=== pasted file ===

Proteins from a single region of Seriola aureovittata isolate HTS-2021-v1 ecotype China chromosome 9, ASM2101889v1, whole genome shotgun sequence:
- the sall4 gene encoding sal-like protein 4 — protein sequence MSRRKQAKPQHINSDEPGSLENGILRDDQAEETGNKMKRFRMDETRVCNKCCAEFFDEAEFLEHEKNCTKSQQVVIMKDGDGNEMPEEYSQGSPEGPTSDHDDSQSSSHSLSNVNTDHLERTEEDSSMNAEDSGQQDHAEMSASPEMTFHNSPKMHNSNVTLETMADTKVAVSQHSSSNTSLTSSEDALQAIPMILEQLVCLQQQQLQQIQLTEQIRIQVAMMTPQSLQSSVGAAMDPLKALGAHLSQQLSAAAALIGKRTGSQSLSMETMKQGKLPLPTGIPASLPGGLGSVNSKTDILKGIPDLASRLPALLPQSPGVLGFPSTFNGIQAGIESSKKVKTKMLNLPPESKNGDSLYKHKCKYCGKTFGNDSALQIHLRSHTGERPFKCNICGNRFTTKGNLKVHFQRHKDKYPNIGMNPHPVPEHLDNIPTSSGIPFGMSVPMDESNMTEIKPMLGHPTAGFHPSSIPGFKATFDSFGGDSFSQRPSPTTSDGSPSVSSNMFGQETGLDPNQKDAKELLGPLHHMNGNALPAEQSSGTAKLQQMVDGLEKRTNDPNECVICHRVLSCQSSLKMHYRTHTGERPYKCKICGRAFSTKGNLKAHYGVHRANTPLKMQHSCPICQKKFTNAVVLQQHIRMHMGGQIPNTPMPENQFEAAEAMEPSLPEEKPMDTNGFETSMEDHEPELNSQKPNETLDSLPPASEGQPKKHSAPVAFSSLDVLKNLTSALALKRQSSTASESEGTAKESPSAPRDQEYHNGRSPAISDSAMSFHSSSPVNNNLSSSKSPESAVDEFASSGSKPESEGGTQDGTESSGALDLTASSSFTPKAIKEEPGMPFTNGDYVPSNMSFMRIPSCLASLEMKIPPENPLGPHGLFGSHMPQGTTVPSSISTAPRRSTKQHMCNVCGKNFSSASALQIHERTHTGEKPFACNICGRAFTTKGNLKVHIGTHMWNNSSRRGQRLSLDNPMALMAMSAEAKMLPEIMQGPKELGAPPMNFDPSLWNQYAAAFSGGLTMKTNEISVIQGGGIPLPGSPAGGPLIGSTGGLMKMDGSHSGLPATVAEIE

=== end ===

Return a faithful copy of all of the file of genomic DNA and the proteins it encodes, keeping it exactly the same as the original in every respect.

Proteins from a single region of Seriola aureovittata isolate HTS-2021-v1 ecotype China chromosome 9, ASM2101889v1, whole genome shotgun sequence:
- the sall4 gene encoding sal-like protein 4 — protein sequence MSRRKQAKPQHINSDEPGSLENGILRDDQAEETGNKMKRFRMDETRVCNKCCAEFFDEAEFLEHEKNCTKSQQVVIMKDGDGNEMPEEYSQGSPEGPTSDHDDSQSSSHSLSNVNTDHLERTEEDSSMNAEDSGQQDHAEMSASPEMTFHNSPKMHNSNVTLETMADTKVAVSQHSSSNTSLTSSEDALQAIPMILEQLVCLQQQQLQQIQLTEQIRIQVAMMTPQSLQSSVGAAMDPLKALGAHLSQQLSAAAALIGKRTGSQSLSMETMKQGKLPLPTGIPASLPGGLGSVNSKTDILKGIPDLASRLPALLPQSPGVLGFPSTFNGIQAGIESSKKVKTKMLNLPPESKNGDSLYKHKCKYCGKTFGNDSALQIHLRSHTGERPFKCNICGNRFTTKGNLKVHFQRHKDKYPNIGMNPHPVPEHLDNIPTSSGIPFGMSVPMDESNMTEIKPMLGHPTAGFHPSSIPGFKATFDSFGGDSFSQRPSPTTSDGSPSVSSNMFGQETGLDPNQKDAKELLGPLHHMNGNALPAEQSSGTAKLQQMVDGLEKRTNDPNECVICHRVLSCQSSLKMHYRTHTGERPYKCKICGRAFSTKGNLKAHYGVHRANTPLKMQHSCPICQKKFTNAVVLQQHIRMHMGGQIPNTPMPENQFEAAEAMEPSLPEEKPMDTNGFETSMEDHEPELNSQKPNETLDSLPPASEGQPKKHSAPVAFSSLDVLKNLTSALALKRQSSTASESEGTAKESPSAPRDQEYHNGRSPAISDSAMSFHSSSPVNNNLSSSKSPESAVDEFASSGSKPESEGGTQDGTESSGALDLTASSSFTPKAIKEEPGMPFTNGDYVPSNMSFMRIPSCLASLEMKIPPENPLGPHGLFGSHMPQGTTVPSSISTAPRRSTKQHMCNVCGKNFSSASALQIHERTHTGEKPFACNICGRAFTTKGNLKVHIGTHMWNNSSRRGQRLSLDNPMALMAMSAEAKMLPEIMQGPKELGAPPMNFDPSLWNQYAAAFSGGLTMKTNEISVIQGGGIPLPGSPAGGPLIGSTGGLMKMDGSHSGLPATVAEIE